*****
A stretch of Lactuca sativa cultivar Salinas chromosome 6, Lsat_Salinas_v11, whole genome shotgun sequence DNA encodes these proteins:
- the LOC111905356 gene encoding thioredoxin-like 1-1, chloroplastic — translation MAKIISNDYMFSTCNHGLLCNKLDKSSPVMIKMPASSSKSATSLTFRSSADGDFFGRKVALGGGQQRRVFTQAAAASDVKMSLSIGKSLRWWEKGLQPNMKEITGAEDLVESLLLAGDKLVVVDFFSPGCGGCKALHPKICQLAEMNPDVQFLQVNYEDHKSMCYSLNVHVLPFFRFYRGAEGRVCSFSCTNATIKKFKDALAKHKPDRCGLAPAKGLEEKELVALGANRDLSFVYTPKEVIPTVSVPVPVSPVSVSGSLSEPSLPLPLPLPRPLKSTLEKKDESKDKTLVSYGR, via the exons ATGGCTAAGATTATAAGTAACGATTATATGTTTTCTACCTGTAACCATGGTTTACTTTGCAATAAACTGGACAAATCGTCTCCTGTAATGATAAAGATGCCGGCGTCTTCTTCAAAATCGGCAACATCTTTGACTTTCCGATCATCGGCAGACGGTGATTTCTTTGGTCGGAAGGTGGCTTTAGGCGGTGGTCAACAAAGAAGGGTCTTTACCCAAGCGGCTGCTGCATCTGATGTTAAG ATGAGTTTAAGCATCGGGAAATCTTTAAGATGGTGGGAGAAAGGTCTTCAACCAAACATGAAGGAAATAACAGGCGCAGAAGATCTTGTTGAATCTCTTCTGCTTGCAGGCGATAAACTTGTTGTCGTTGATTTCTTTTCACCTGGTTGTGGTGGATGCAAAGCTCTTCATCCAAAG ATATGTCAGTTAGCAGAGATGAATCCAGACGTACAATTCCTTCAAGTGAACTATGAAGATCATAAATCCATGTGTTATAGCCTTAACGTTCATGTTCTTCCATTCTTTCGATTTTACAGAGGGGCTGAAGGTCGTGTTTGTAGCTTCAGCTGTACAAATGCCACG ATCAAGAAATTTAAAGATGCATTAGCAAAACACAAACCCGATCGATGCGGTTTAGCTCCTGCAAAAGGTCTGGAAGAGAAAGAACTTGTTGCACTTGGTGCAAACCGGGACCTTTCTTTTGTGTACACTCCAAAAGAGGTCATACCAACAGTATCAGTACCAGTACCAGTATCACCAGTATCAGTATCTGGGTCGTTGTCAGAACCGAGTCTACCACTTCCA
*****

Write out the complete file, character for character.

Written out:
A stretch of Lactuca sativa cultivar Salinas chromosome 6, Lsat_Salinas_v11, whole genome shotgun sequence DNA encodes these proteins:
- the LOC111905356 gene encoding thioredoxin-like 1-1, chloroplastic — translation MAKIISNDYMFSTCNHGLLCNKLDKSSPVMIKMPASSSKSATSLTFRSSADGDFFGRKVALGGGQQRRVFTQAAAASDVKMSLSIGKSLRWWEKGLQPNMKEITGAEDLVESLLLAGDKLVVVDFFSPGCGGCKALHPKICQLAEMNPDVQFLQVNYEDHKSMCYSLNVHVLPFFRFYRGAEGRVCSFSCTNATIKKFKDALAKHKPDRCGLAPAKGLEEKELVALGANRDLSFVYTPKEVIPTVSVPVPVSPVSVSGSLSEPSLPLPLPLPRPLKSTLEKKDESKDKTLVSYGR, via the exons ATGGCTAAGATTATAAGTAACGATTATATGTTTTCTACCTGTAACCATGGTTTACTTTGCAATAAACTGGACAAATCGTCTCCTGTAATGATAAAGATGCCGGCGTCTTCTTCAAAATCGGCAACATCTTTGACTTTCCGATCATCGGCAGACGGTGATTTCTTTGGTCGGAAGGTGGCTTTAGGCGGTGGTCAACAAAGAAGGGTCTTTACCCAAGCGGCTGCTGCATCTGATGTTAAG ATGAGTTTAAGCATCGGGAAATCTTTAAGATGGTGGGAGAAAGGTCTTCAACCAAACATGAAGGAAATAACAGGCGCAGAAGATCTTGTTGAATCTCTTCTGCTTGCAGGCGATAAACTTGTTGTCGTTGATTTCTTTTCACCTGGTTGTGGTGGATGCAAAGCTCTTCATCCAAAG ATATGTCAGTTAGCAGAGATGAATCCAGACGTACAATTCCTTCAAGTGAACTATGAAGATCATAAATCCATGTGTTATAGCCTTAACGTTCATGTTCTTCCATTCTTTCGATTTTACAGAGGGGCTGAAGGTCGTGTTTGTAGCTTCAGCTGTACAAATGCCACG ATCAAGAAATTTAAAGATGCATTAGCAAAACACAAACCCGATCGATGCGGTTTAGCTCCTGCAAAAGGTCTGGAAGAGAAAGAACTTGTTGCACTTGGTGCAAACCGGGACCTTTCTTTTGTGTACACTCCAAAAGAGGTCATACCAACAGTATCAGTACCAGTACCAGTATCACCAGTATCAGTATCTGGGTCGTTGTCAGAACCGAGTCTACCACTTCCA